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TECHNICAL PAPERS

Numerical and Experimental Studies of the Flow Field in a Cyclone Dryer

[+] Author and Article Information
P. Bunyawanichakul

School of Engineering, University of Tasmania, Hobart, TAS, Australiaprachab@postoffice.sandybay.utas.edu.au

M. P. Kirkpatrick

School of Aerospace, Mechanical and Machatronics Engineering, University of Sydney, Sydney, NSW, Australia

J. E. Sargison, G. J. Walker

School of Engineering, University of Tasmania, Hobart, TAS, Australia

J. Fluids Eng 128(6), 1240-1250 (Mar 10, 2006) (11 pages) doi:10.1115/1.2354523 History: Received August 30, 2005; Revised March 10, 2006

The performance of a newly developed cyclone dryer is investigated using RANS-based single-phase computational fluid dynamics (CFD) and experimental model studies. The cyclone dryer is a cylindrical tower, divided by conical orifices into several chambers; recirculation of the flow within individual chambers ensures adequate retention time for drying of the transported solid material. Numerical calculations are performed using the commercial CFD code CFX5.7 for different mesh types, turbulence models, advection schemes, and mesh resolution. Results of the simulation are compared with data from experimental model studies. The RNG k-ε turbulence model with hexahedral mesh gives satisfactory results. A significant improvement in CFD prediction is obtained when using a second order accurate advection scheme. Useful descriptions of the axial and tangential velocity distributions are obtained, and the pressure drop across the cyclone dryer chamber is predicted with an error of approximately 10%. The optimized numerical model is used to predict the influence of orifice diameter and chamber height on total pressure drop coefficient.

Copyright © 2006 by American Society of Mechanical Engineers
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Figures

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Figure 1

Sketch of the cyclone dryer geometry in x-z and x-y plane. The configuration geometric ratio and measuring positions are also shown.

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Figure 2

Details of the modified wedge three-hole probe head

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Figure 3

Measured radial variation of velocity components at different elevations: (a) Axial velocity, (b) tangential velocity

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Figure 4

Structured hexahedral and unstructured mixed element mesh of simulation geometry at center cutting plane 90deg from inlet (a) 58,780 element hexahedral mesh, (b) 103,579 element unstructured mixed element mesh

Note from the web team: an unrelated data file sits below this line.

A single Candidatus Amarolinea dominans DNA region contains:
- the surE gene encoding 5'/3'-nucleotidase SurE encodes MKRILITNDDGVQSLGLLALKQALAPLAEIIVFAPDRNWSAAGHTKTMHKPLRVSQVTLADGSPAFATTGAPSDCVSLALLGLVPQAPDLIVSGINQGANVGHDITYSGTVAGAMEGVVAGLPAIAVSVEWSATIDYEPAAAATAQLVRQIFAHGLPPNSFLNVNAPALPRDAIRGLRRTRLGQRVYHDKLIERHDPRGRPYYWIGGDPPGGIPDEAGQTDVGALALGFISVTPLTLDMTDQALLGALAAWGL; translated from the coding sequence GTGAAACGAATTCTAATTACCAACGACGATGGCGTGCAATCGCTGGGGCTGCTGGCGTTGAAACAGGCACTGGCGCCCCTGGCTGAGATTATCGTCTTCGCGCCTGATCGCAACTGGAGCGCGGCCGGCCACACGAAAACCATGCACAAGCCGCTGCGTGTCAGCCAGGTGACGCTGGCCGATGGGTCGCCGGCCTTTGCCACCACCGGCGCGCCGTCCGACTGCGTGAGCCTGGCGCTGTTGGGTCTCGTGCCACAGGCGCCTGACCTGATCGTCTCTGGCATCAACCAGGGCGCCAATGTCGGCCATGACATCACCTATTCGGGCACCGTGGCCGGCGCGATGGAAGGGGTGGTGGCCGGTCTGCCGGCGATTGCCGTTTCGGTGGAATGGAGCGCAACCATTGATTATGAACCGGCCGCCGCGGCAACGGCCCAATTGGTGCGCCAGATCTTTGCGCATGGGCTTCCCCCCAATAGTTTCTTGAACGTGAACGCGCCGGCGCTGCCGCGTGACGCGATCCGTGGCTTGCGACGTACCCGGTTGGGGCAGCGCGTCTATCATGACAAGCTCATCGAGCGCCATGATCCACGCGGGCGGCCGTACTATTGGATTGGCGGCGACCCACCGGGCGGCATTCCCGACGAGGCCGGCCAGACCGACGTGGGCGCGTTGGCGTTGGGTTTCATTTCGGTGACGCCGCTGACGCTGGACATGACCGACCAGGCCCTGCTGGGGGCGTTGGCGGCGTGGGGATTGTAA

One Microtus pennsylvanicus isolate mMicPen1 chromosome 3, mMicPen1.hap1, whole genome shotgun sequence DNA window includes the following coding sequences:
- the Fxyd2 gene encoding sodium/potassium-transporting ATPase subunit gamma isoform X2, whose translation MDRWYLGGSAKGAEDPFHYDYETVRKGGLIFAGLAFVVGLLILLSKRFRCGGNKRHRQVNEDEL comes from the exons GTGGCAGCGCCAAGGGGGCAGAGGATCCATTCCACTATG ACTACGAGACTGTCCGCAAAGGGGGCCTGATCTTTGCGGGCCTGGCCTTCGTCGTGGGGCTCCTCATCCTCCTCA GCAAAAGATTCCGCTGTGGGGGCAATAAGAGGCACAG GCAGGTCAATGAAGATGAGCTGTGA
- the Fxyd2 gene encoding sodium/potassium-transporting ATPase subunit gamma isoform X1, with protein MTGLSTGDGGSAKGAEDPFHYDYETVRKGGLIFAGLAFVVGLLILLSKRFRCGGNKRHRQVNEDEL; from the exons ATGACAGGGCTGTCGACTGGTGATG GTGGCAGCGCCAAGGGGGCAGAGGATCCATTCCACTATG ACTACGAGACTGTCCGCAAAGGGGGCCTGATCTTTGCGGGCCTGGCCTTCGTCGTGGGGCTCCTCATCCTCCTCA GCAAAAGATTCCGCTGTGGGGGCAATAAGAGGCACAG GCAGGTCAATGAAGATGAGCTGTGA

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Figure 5

Influence of turbulence model on predicted velocity profiles at 0.055m elevation: (a) axial velocity, (b) tangential velocity

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Figure 6

Influence of turbulence model on predicted velocity profiles at 0.255m elevation: (a) axial velocity, (b) tangential velocity

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Figure 7

Influence of advection scheme on predicted profiles at 0.055m elevation for standard k-ε turbulence model: (a) axial velocity, (b) tangential velocity

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Figure 8

Influence of advection scheme on predicted profiles at 0.255m elevation for standard k-ε turbulence model: (a) axial velocity, (b) tangential velocity

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Figure 9

Influence of advection scheme on predicted profiles at 0.055m elevation for RNG k-ε turbulence model: (a) axial velocity, (b) tangential velocity

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Figure 10

Influence of advection scheme on predicted profiles at 0.255m elevation for RNG k-ε turbulence model: (a) axial velocity, (b) tangential velocity

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Figure 11

Structured hexahedral meshes of different resolution (a) 278,976 elements, (b) 475,232 elements

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Figure 12

Influence of mesh resolution on velocity distribution predicted at 0.055m elevation by RNG k-ε turbulence model: (a) axial velocity, (b) tangential velocity

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Figure 13

Pressure drop characteristics from simulation and experiment

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Figure 14

Meridional velocity vector plot in different diametral planes (a) 0deg from inlet, (b) 90deg from inlet

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Figure 15

Radial variation of tangential velocity component at different elevations on 0deg cut plane from cyclone inlet

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Figure 16

Predicted influence of orifice diameter on total pressure drop coefficient for various chamber heights

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Figure 17

Predicted influence of chamber height on total pressure drop coefficient or various orifice diameters

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